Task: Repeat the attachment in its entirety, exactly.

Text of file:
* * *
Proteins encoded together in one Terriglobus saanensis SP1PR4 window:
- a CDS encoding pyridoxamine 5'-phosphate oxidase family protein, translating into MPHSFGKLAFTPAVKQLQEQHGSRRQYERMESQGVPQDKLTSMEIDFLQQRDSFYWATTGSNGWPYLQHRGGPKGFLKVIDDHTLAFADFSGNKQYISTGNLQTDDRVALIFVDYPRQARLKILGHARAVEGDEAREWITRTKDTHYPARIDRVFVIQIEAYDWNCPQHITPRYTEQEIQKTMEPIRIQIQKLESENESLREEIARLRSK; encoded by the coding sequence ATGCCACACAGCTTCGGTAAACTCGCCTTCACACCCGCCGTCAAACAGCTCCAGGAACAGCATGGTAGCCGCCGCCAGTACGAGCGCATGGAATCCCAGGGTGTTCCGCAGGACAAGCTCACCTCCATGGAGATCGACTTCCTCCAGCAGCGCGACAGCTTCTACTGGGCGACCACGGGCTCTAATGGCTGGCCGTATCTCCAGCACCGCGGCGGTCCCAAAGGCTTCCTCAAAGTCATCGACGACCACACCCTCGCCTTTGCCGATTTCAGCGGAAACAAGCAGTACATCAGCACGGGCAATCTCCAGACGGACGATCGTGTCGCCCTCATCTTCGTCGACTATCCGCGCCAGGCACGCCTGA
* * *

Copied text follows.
Proteins encoded together in one Terriglobus saanensis SP1PR4 window:
- a CDS encoding pyridoxamine 5'-phosphate oxidase family protein, translating into MPHSFGKLAFTPAVKQLQEQHGSRRQYERMESQGVPQDKLTSMEIDFLQQRDSFYWATTGSNGWPYLQHRGGPKGFLKVIDDHTLAFADFSGNKQYISTGNLQTDDRVALIFVDYPRQARLKILGHARAVEGDEAREWITRTKDTHYPARIDRVFVIQIEAYDWNCPQHITPRYTEQEIQKTMEPIRIQIQKLESENESLREEIARLRSK; encoded by the coding sequence ATGCCACACAGCTTCGGTAAACTCGCCTTCACACCCGCCGTCAAACAGCTCCAGGAACAGCATGGTAGCCGCCGCCAGTACGAGCGCATGGAATCCCAGGGTGTTCCGCAGGACAAGCTCACCTCCATGGAGATCGACTTCCTCCAGCAGCGCGACAGCTTCTACTGGGCGACCACGGGCTCTAATGGCTGGCCGTATCTCCAGCACCGCGGCGGTCCCAAAGGCTTCCTCAAAGTCATCGACGACCACACCCTCGCCTTTGCCGATTTCAGCGGAAACAAGCAGTACATCAGCACGGGCAATCTCCAGACGGACGATCGTGTCGCCCTCATCTTCGTCGACTATCCGCGCCAGGCACGCCTGA